Thanks to WETA, I've gotten an advance look at the new 3-part documentary Superheroes: A Never-Ending Battle directed by Michael Kantor who co-wrote it with Laurence Maslon.
Part 3, “A Hero Can Be Anyone” (1978-Present), is largely about how superheroes have moved from being entertainment for children to being popular culture for adults. It opens with highlights from the Avengers movie, noting that it was the third highest grossing movie of all time. The San Diego Comic-Con is visited next, showing plenty of quick interviews with adult cosplayers rather than comic book fans.
The documentary then steps back to the 1970s and the lack of trust in government due to Richard Nixon. In this telling, the release of Superman: The Movie in 1978 inspired people, especially with its tagline "You'll believe a man can fly." Several comic book writers point out that Christopher Reeves' great dual performance as Clark Kent and Superman, and the use of romantic situations were the thing that made the movie work more than the special effects. Superman: The Movie also led to a campaign to compensate and credit Siegel and Shuster for their creation, and Kantor covers this in some detail.
Meanwhile comic book sales continued to drop (and as noted in my second review, the creation of the direct market is not mentioned here either). Marvel pulled one of the early stunts by having Spider-Man get married, although former Marvel Editor-in-Chief Joe Quesada notes that once you've started time passing, when does it end? Should Spider-Man grow old? It's not mentioned in the film, but Quesada believes not, and retconned Spider-Man's marriage out of existence with a literal deal with the devil.
Frank Miller's tour-de force Batman: The Dark Knight Returns (1986) is the next highlight, and is held up as the first adult superhero comic book. Comic book and television writer J. Michael Straczynski called the comic book about an aging Batman "the most seminal work in the field today" and I agree. Mark Waid then notes that 1986 saw another seminal work, Alan Moore and Dave Gibbon's Watchmen. Watchmen took the opposite approach to B:TDKR, and looked at the issues of vigilante justice and fascism inherent in superheroes.
Marvel's new X-Men pre-dated these two comics, but are introduced next. The multicultural and multiracial cast is held up as a model in which anyone could find a character or situation to relate to. Gay comics artist Phil Jiminez explicitly states the comic was "a most amazing metaphor for young gay people." The similar success of Marv Wolfman and George Perez's New Teen Titans is not mentioned at all however.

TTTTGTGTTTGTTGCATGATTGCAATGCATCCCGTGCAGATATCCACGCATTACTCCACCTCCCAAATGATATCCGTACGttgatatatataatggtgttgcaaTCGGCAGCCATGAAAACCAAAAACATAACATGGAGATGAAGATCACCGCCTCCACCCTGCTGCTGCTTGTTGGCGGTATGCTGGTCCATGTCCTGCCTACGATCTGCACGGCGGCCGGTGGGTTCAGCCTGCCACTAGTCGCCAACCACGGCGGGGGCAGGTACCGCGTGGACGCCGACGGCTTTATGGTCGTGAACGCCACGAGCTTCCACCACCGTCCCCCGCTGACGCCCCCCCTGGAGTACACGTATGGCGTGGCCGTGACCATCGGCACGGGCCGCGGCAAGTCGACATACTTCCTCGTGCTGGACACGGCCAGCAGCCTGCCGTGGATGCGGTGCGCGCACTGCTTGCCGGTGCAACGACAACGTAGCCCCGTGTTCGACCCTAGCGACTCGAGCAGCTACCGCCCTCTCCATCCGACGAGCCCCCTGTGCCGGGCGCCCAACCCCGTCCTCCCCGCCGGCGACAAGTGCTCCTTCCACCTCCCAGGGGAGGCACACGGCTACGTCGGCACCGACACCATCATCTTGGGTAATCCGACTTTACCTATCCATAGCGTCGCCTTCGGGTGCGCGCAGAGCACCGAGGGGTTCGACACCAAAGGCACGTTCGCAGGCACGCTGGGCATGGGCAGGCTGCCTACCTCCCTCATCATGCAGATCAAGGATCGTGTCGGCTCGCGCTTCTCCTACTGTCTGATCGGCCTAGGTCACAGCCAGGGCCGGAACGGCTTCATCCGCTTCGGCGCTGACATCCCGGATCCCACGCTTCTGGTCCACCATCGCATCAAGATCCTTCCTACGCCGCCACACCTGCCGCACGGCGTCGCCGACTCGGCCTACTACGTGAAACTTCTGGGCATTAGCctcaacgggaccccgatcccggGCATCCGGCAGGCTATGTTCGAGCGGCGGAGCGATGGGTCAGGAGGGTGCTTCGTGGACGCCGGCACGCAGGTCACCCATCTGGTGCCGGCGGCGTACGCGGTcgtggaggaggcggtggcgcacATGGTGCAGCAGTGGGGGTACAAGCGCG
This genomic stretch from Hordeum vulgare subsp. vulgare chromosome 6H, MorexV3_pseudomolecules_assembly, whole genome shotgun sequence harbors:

The film segues into the reworking of Spider-Man by artist Todd McFarlane and the subsequent formation of Image Comics by hotshot young enegade artists. McFarlane's interview segments are among the most entertaining in this segment. The Death of Superman is then examined as another highlight drawing media attention, but also as beginning of the bursting of the collectible bubble as people bought multiple copies as investments.
Kantor argues that the "grim and gritty era was ending" by this point, which I disagree with, and the film says that 9-11 ended that type of comic story which began in Dark Knight Returns fifteen years earlier. Marvel's 9-11 comic book is shown (although DC's is not), and then the Civil War story line is featured. This long and wide story put superheroes led by Captain America and Iron Man on opposite sides of a government-sponsored initiative to keep track of superheroes. DC's Batman movies directed by Christopher Nolan are also cited as a response to America's post-9-11 angst - convincingly I believe.
The film then circles back to fun and 'sexy' movies such as Spider-Man. Zach Snyder states that such movies are keeping superheroes alive when comic books can't, and Grant Morrison claims that videogames will be the future. The film ends optimistically of course - it's about superheroes.
All 3 parts of the documentary air locally on WETA at 8 pm tonight. Previews and outtakes can be seen on Youtube.
Images courtesy of Grand Comics Database.